Regarding lymph node dissection, we observed no statistically significant inter-group differences in the numbers of dissected total lymph nodes. However, the number of dissected lymph nodes increased gradually as the level of surgical experience increased. This pattern also suggests that the combination of thoracoscopy with a laparoscopic radical resection of oesophageal cancer is technically feasible.
Every surgeon aims to improve the surgical effect, reduce complications and reduce the number of cases required to achieve the learning curve as soon as possible. The author recommends directing attention to the following aspects during the early stage of the learning process of thoracolaparoscopy combined with radical resection of oesophageal cancer.
- Proficiency with thoracoscopy technology and rich theoretical knowledge. Because human aerial thoracoscope oesophagus carcinoma techniques from the complexity of the operation. First, the operator must undergo pre-training before basic training with endoscopy. This includes simulator training for minimally invasive procedures, mediastinal tumours, lung wedge resection of the tumour and other procedures needed to achieve 3-dimensional to 2-dimensional transformation, adapt to the use of a cavity mirror for surgery and location and achieve satisfactory hand-eye coordination. Second, the operator’s mastery of surgical theoretical knowledge, the ability to perform and comprehend the operation and aspects of learning and peer-to-peer communication will also affect the learning curve.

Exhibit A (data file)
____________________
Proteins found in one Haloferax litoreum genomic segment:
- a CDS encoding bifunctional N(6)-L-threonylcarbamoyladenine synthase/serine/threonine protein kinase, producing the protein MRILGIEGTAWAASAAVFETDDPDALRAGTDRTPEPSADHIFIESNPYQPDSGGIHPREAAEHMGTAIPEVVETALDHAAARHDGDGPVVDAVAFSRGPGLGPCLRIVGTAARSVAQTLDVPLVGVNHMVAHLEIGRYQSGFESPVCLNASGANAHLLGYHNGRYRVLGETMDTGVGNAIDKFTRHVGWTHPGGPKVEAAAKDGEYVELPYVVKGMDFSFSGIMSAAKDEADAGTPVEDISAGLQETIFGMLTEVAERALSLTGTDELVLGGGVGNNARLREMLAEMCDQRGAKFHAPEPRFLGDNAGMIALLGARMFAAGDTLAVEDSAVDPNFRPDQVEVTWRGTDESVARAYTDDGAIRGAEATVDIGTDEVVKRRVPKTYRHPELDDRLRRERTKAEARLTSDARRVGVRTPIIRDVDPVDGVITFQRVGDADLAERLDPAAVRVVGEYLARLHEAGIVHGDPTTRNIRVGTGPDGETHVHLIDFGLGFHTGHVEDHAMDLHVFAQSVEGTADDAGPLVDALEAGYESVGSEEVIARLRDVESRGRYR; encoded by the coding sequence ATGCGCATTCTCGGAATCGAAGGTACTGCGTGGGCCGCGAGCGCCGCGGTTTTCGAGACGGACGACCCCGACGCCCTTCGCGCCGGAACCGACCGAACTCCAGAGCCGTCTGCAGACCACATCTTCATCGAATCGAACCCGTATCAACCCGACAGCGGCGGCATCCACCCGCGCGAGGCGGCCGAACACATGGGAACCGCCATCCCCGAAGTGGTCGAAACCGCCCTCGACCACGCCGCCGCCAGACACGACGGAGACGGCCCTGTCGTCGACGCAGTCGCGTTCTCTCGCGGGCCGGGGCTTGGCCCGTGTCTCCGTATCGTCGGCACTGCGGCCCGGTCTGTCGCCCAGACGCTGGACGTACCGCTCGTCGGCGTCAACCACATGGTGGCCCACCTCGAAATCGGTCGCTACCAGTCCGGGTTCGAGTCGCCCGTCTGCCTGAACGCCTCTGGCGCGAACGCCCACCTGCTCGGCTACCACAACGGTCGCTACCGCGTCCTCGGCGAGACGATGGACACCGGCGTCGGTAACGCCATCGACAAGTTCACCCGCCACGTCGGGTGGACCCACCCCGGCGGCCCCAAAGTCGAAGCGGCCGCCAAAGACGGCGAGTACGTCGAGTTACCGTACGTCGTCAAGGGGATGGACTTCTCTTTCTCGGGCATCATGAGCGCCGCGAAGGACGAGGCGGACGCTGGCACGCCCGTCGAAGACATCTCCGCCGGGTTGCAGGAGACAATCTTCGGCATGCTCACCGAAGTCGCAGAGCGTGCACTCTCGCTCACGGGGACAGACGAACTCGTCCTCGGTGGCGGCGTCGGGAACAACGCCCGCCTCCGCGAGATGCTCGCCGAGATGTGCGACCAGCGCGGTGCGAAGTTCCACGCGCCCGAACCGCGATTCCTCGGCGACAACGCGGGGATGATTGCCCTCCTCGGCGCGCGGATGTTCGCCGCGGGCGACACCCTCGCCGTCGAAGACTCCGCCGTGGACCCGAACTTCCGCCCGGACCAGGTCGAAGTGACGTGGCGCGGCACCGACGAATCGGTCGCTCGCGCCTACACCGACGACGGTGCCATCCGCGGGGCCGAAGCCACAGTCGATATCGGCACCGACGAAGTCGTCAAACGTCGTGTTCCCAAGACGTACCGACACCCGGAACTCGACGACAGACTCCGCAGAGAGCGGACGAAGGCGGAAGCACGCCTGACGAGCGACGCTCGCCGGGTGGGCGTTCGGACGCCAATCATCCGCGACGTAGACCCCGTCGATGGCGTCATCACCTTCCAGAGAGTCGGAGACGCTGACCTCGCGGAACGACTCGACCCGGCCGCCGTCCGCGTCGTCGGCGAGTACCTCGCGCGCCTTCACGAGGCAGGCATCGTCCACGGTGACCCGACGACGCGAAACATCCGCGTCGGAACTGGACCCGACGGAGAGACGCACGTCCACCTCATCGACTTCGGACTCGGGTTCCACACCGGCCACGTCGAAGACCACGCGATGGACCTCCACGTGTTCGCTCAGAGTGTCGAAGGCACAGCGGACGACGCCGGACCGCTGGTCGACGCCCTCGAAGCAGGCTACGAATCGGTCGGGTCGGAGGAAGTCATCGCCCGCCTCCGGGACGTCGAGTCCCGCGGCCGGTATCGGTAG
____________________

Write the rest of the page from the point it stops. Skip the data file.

- Adequate preoperative preparation and selection of surgical patients. Endoscopic oesophageal surgery is associated with relatively long operation times and is considered potentially risky. Therefore, the surgeon must be prepared to address various possible risks and must remain psychologically capable of completing the operation successfully. At the beginning of the learning curve, the surgical indications should be controlled strictly. To the extent possible, the selected patients should have a thin physique, a small tumour with no obvious external invasion or adhesions in chest and abdominal cavity, no obviously enlarged lymph nodes and a good cardiopulmonary condition. These important criteria will help to increase both the learning curve and the surgeon’s confidence.
- A relatively fixed surgical team and use of appropriate minimally invasive surgical instruments. The rapid developments in endoscopic surgery have been attributed to continuous improvements in the available minimally invasive surgical instruments and equipment and a high level of tacit cooperation within fixed surgical teams.